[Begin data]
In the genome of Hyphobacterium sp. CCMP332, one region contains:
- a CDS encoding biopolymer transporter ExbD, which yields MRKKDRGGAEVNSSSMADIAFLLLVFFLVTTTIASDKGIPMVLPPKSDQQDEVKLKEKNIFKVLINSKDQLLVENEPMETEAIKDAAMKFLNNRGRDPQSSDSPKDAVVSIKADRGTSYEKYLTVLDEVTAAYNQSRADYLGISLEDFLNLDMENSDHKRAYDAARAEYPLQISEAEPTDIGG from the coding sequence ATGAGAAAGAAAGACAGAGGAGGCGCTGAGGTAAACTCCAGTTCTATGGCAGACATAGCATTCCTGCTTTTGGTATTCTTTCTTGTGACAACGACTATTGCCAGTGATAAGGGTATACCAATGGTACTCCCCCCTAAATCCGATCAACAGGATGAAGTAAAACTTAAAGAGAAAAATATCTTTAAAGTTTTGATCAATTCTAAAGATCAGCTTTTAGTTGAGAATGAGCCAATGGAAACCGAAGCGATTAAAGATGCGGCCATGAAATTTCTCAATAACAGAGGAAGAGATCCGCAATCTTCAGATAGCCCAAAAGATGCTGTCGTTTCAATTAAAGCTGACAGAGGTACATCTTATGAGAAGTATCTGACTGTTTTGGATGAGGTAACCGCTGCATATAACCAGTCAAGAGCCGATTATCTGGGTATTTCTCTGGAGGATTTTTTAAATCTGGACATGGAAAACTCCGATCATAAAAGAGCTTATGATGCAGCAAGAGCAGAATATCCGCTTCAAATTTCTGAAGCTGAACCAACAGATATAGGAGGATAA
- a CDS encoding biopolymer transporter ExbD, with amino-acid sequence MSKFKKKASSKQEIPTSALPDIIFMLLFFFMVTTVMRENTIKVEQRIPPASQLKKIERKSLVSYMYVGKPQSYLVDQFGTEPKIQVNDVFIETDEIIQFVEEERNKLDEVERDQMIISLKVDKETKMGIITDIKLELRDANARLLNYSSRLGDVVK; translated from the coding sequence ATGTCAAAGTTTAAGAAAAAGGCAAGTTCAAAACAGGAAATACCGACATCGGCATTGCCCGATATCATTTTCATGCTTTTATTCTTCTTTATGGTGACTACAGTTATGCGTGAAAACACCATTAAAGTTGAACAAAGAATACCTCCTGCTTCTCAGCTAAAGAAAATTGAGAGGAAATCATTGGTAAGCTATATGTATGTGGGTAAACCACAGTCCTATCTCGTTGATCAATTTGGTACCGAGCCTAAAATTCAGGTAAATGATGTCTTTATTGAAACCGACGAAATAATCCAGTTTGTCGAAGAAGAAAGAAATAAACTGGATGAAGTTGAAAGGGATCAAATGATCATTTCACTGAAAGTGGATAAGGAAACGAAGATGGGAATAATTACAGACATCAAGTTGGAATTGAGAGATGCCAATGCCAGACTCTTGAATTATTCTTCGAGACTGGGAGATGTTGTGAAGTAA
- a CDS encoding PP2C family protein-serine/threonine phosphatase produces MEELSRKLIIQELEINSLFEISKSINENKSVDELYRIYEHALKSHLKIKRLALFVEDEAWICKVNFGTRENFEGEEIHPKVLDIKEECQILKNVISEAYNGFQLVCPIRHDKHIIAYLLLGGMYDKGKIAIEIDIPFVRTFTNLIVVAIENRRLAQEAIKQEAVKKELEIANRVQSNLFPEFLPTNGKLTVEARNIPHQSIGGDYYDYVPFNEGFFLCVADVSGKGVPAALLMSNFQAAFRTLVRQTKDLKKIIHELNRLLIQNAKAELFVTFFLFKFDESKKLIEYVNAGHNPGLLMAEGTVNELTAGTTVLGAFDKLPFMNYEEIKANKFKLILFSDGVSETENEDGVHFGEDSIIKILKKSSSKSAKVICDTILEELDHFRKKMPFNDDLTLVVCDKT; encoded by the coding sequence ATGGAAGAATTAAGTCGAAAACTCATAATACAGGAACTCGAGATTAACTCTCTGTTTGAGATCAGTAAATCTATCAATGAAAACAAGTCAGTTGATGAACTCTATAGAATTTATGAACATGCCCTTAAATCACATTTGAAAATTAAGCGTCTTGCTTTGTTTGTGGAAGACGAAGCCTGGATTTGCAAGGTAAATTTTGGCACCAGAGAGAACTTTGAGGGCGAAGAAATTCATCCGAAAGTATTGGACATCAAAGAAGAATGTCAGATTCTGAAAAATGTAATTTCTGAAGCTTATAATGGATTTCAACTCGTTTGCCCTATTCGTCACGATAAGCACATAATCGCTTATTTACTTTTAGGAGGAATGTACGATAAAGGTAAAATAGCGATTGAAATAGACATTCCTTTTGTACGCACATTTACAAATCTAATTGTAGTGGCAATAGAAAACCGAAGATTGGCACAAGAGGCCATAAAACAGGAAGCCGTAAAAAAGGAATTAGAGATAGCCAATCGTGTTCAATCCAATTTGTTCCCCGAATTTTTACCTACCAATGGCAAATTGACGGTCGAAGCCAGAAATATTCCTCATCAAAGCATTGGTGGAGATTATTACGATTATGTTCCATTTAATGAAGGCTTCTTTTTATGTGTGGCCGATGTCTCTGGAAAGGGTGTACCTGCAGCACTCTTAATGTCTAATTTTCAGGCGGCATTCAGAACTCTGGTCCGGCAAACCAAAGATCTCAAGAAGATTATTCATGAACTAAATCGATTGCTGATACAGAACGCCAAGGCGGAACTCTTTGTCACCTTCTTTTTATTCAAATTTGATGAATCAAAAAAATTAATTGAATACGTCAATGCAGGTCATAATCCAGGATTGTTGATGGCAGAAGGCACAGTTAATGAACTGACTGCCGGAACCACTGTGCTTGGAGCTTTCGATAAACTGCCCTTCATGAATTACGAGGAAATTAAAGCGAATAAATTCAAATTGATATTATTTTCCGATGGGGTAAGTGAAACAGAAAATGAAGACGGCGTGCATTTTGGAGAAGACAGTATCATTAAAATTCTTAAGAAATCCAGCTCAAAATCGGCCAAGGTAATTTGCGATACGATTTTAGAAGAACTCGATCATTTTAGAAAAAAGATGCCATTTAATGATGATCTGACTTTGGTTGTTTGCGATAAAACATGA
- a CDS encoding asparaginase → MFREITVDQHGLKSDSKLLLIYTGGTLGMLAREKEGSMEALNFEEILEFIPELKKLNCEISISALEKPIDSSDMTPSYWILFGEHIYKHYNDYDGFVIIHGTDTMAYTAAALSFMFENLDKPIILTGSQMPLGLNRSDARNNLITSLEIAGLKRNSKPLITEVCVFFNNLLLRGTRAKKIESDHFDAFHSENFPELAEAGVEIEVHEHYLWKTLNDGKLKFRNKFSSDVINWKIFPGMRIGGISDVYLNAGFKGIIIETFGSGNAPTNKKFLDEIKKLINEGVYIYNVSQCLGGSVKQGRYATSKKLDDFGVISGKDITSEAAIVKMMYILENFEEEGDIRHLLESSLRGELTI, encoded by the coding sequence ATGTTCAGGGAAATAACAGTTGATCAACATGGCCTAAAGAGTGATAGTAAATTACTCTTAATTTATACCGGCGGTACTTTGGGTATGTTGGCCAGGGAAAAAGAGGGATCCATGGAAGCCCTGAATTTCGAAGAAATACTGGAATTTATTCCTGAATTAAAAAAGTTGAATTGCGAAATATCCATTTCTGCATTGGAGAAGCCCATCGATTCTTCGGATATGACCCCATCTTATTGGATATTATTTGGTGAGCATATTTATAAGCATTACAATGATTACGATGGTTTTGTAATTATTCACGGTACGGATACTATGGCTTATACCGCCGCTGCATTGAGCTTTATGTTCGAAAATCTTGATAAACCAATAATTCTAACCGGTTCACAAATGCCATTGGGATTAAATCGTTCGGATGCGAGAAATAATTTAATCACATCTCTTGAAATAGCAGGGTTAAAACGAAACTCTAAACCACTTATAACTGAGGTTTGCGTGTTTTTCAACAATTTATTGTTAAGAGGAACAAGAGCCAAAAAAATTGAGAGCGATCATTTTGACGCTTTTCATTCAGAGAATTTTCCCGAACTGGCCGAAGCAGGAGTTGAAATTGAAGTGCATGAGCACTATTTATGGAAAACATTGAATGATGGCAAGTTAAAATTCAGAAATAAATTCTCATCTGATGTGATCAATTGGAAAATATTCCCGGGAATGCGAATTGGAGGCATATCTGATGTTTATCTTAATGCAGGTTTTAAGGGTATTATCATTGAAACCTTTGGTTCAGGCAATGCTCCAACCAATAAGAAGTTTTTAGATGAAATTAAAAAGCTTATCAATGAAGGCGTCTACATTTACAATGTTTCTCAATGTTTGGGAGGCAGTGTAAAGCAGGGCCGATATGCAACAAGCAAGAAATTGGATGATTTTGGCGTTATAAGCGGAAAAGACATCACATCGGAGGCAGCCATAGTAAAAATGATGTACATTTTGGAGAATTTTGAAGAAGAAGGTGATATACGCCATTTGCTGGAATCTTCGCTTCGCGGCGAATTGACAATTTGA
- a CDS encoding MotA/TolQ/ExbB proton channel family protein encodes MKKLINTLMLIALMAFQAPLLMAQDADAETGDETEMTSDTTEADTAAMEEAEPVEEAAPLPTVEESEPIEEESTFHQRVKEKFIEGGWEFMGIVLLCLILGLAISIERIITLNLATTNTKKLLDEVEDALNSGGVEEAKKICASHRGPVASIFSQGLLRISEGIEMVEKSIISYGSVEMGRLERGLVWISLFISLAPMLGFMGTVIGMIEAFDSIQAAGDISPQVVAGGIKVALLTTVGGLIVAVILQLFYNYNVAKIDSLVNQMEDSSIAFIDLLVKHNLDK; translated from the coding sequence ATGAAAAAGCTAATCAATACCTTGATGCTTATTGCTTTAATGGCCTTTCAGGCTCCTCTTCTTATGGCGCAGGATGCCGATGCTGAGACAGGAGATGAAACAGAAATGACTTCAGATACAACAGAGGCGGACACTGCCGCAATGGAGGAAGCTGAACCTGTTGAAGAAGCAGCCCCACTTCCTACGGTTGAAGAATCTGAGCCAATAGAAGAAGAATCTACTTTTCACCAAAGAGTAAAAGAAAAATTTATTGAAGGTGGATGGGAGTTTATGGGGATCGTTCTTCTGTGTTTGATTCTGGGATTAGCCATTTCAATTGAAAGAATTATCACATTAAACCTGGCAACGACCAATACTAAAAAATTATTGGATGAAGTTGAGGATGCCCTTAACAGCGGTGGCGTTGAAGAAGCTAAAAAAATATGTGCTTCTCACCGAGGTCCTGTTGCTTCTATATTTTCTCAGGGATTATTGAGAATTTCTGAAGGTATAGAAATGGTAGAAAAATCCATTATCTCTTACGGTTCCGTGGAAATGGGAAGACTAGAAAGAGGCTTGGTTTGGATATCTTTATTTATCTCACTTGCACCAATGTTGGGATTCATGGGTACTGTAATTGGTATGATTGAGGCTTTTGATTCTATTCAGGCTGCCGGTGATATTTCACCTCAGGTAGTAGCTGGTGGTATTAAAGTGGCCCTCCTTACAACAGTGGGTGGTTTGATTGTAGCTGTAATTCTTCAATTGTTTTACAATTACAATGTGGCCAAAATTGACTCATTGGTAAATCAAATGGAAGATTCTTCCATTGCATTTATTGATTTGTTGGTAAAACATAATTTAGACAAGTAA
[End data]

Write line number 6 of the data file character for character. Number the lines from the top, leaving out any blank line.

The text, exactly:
- a CDS encoding MotA/TolQ/ExbB proton channel family protein encodes MKKLINTLMLIALMAFQAPLLMAQDADAETGDETEMTSDTTEADTAAMEEAEPVEEAAPLPTVEESEPIEEESTFHQRVKEKFIEGGWEFMGIVLLCLILGLAISIERIITLNLATTNTKKLLDEVEDALNSGGVEEAKKICASHRGPVASIFSQGLLRISEGIEMVEKSIISYGSVEMGRLERGLVWISLFISLAPMLGFMGTVIGMIEAFDSIQAAGDISPQVVAGGIKVALLTTVGGLIVAVILQLFYNYNVAKIDSLVNQMEDSSIAFIDLLVKHNLDK; translated from the coding sequence ATGAAAAAGCTAATCAATACCTTGATGCTTATTGCTTTAATGGCCTTTCAGGCTCCTCTTCTTATGGCGCAGGATGCCGATGCTGAGACAGGAGATGAAACAGAAATGACTTCAGATACAACAGAGGCGGACACTGCCGCAATGGAGGAAGCTGAACCTGTTGAAGAAGCAGCCCCACTTCCTACGGTTGAAGAATCTGAGCCAATAGAAGAAGAATCTACTTTTCACCAAAGAGTAAAAGAAAAATTTATTGAAGGTGGATGGGAGTTTATGGGGATCGTTCTTCTGTGTTTGATTCTGGGATTAGCCATTTCAATTGAAAGAATTATCACATTAAACCTGGCAACGACCAATACTAAAAAATTATTGGATGAAGTTGAGGATGCCCTTAACAGCGGTGGCGTTGAAGAAGCTAAAAAAATATGTGCTTCTCACCGAGGTCCTGTTGCTTCTATATTTTCTCAGGGATTATTGAGAATTTCTGAAGGTATAGAAATGGTAGAAAAATCCATTATCTCTTACGGTTCCGTGGAAATGGGAAGACTAGAAAGAGGCTTGGTTTGGATATCTTTATTTATCTCACTTGCACCAATGTTGGGATTCATGGGTACTGTAATTGGTATGATTGAGGCTTTTGATTCTATTCAGGCTGCCGGTGATATTTCACCTCAGGTAGTAGCTGGTGGTATTAAAGTGGCCCTCCTTACAACAGTGGGTGGTTTGATTGTAGCTGTAATTCTTCAATTGTTTTACAATTACAATGTGGCCAAAATTGACTCATTGGTAAATCAAATGGAAGATTCTTCCATTGCATTTATTGATTTGTTGGTAAAACATAATTTAGACAAGTAA